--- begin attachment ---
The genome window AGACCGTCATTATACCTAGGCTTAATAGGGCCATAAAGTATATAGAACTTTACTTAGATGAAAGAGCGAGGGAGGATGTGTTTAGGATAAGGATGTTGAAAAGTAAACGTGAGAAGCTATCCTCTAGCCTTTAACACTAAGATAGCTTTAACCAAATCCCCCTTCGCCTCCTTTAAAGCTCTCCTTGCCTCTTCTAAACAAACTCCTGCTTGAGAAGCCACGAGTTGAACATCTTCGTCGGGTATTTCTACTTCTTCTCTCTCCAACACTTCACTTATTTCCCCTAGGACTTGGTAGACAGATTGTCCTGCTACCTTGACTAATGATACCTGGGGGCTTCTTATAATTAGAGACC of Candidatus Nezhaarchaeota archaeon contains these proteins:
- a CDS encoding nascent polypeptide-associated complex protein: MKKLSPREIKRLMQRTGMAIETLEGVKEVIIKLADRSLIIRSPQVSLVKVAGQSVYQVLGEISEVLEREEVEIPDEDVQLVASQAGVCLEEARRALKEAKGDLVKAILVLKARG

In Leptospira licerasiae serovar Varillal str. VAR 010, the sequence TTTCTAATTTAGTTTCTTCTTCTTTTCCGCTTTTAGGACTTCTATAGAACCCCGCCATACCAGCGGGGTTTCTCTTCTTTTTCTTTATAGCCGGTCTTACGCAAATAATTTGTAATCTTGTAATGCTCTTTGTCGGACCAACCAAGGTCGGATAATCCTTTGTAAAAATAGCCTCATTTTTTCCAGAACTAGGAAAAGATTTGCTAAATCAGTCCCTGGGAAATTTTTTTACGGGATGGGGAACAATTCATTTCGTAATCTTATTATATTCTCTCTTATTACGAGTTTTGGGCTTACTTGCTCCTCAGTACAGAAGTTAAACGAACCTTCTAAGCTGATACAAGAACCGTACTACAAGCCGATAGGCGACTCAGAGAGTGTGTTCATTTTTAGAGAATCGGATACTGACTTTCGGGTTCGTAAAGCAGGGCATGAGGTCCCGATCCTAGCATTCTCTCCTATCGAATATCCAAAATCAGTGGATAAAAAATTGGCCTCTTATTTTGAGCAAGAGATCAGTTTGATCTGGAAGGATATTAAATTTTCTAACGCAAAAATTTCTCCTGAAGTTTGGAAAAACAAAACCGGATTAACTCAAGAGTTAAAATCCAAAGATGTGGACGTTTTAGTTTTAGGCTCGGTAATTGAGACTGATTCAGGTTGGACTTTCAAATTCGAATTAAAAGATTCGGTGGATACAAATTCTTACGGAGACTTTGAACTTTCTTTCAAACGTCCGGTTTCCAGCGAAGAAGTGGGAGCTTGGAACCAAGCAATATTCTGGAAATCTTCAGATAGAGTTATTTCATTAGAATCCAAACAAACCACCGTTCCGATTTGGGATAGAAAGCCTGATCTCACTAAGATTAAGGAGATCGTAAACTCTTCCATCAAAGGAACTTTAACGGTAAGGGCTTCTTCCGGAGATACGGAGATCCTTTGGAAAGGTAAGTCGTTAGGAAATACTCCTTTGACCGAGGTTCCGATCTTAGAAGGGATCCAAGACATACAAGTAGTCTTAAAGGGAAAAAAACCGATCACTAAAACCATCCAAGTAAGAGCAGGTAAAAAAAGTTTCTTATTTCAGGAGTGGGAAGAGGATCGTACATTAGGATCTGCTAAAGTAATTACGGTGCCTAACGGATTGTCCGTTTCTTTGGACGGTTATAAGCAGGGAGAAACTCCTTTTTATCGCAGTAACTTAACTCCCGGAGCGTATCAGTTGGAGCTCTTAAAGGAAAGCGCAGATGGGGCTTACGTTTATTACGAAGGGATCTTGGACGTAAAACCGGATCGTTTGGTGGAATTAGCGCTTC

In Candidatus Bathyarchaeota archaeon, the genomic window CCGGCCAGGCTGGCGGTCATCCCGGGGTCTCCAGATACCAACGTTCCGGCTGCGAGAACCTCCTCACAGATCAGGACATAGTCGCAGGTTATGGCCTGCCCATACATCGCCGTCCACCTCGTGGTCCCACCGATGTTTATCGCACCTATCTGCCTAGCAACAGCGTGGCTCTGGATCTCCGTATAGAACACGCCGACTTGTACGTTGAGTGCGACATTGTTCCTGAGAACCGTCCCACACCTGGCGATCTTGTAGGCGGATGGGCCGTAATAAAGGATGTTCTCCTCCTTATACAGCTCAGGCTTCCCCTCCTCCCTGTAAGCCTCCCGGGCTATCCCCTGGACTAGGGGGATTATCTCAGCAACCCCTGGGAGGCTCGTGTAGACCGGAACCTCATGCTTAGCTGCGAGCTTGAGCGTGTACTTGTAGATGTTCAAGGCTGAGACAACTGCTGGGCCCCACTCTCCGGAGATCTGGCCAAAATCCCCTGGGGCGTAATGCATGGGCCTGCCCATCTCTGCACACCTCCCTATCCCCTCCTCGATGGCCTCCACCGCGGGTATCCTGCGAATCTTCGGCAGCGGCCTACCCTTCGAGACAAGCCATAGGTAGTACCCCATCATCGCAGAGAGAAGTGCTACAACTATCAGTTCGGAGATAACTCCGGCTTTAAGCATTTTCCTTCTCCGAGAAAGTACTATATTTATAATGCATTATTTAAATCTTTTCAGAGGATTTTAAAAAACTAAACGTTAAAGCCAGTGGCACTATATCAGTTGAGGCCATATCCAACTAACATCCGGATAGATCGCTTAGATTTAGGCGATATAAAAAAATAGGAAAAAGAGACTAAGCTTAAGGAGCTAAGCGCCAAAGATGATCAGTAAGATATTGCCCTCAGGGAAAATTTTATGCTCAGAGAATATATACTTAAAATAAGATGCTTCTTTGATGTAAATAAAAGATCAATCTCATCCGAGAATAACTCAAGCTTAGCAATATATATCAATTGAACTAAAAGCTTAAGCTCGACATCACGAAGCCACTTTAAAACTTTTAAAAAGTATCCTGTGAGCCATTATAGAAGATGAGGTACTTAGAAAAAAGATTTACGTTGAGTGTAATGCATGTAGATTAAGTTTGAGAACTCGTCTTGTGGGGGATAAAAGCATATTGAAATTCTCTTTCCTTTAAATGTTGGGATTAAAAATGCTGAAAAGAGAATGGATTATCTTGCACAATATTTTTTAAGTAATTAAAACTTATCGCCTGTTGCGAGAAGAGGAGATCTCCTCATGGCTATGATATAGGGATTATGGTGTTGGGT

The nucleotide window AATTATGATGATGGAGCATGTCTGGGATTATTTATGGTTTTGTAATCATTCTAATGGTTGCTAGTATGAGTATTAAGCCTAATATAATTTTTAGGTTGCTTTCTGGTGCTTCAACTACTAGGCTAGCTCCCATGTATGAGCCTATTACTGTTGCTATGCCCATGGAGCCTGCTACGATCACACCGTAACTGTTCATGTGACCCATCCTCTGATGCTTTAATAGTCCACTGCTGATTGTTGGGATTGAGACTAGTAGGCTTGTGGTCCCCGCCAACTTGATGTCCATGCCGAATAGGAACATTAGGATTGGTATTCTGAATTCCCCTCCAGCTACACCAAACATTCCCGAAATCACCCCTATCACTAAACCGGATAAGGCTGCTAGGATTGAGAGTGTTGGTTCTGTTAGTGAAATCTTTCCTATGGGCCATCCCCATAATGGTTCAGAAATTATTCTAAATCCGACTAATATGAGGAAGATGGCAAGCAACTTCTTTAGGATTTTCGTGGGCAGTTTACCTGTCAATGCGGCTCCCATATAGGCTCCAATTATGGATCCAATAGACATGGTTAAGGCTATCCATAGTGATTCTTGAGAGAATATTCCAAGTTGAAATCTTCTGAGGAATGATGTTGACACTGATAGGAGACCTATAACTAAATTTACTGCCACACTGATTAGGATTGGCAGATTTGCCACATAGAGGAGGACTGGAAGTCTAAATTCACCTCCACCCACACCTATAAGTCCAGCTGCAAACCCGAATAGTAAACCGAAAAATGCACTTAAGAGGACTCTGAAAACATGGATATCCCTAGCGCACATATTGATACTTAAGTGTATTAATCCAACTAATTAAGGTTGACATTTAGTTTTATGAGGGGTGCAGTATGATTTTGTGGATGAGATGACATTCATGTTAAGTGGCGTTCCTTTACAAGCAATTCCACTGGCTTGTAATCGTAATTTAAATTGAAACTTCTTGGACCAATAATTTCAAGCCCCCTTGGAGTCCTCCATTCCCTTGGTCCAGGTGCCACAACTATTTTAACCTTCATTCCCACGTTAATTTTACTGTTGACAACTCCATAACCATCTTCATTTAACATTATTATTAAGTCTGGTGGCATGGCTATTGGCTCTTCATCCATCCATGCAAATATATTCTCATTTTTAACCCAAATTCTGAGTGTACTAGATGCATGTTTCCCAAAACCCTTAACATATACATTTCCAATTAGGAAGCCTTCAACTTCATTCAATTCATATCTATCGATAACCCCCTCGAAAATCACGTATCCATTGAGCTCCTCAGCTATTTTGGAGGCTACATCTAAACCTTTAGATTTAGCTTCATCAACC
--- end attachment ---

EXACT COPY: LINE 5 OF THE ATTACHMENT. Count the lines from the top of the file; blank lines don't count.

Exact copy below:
The nucleotide window AATTATGATGATGGAGCATGTCTGGGATTATTTATGGTTTTGTAATCATTCTAATGGTTGCTAGTATGAGTATTAAGCCTAATATAATTTTTAGGTTGCTTTCTGGTGCTTCAACTACTAGGCTAGCTCCCATGTATGAGCCTATTACTGTTGCTATGCCCATGGAGCCTGCTACGATCACACCGTAACTGTTCATGTGACCCATCCTCTGATGCTTTAATAGTCCACTGCTGATTGTTGGGATTGAGACTAGTAGGCTTGTGGTCCCCGCCAACTTGATGTCCATGCCGAATAGGAACATTAGGATTGGTATTCTGAATTCCCCTCCAGCTACACCAAACATTCCCGAAATCACCCCTATCACTAAACCGGATAAGGCTGCTAGGATTGAGAGTGTTGGTTCTGTTAGTGAAATCTTTCCTATGGGCCATCCCCATAATGGTTCAGAAATTATTCTAAATCCGACTAATATGAGGAAGATGGCAAGCAACTTCTTTAGGATTTTCGTGGGCAGTTTACCTGTCAATGCGGCTCCCATATAGGCTCCAATTATGGATCCAATAGACATGGTTAAGGCTATCCATAGTGATTCTTGAGAGAATATTCCAAGTTGAAATCTTCTGAGGAATGATGTTGACACTGATAGGAGACCTATAACTAAATTTACTGCCACACTGATTAGGATTGGCAGATTTGCCACATAGAGGAGGACTGGAAGTCTAAATTCACCTCCACCCACACCTATAAGTCCAGCTGCAAACCCGAATAGTAAACCGAAAAATGCACTTAAGAGGACTCTGAAAACATGGATATCCCTAGCGCACATATTGATACTTAAGTGTATTAATCCAACTAATTAAGGTTGACATTTAGTTTTATGAGGGGTGCAGTATGATTTTGTGGATGAGATGACATTCATGTTAAGTGGCGTTCCTTTACAAGCAATTCCACTGGCTTGTAATCGTAATTTAAATTGAAACTTCTTGGACCAATAATTTCAAGCCCCCTTGGAGTCCTCCATTCCCTTGGTCCAGGTGCCACAACTATTTTAACCTTCATTCCCACGTTAATTTTACTGTTGACAACTCCATAACCATCTTCATTTAACATTATTATTAAGTCTGGTGGCATGGCTATTGGCTCTTCATCCATCCATGCAAATATATTCTCATTTTTAACCCAAATTCTGAGTGTACTAGATGCATGTTTCCCAAAACCCTTAACATATACATTTCCAATTAGGAAGCCTTCAACTTCATTCAATTCATATCTATCGATAACCCCCTCGAAAATCACGTATCCATTGAGCTCCTCAGCTATTTTGGAGGCTACATCTAAACCTTTAGATTTAGCTTCATCAACC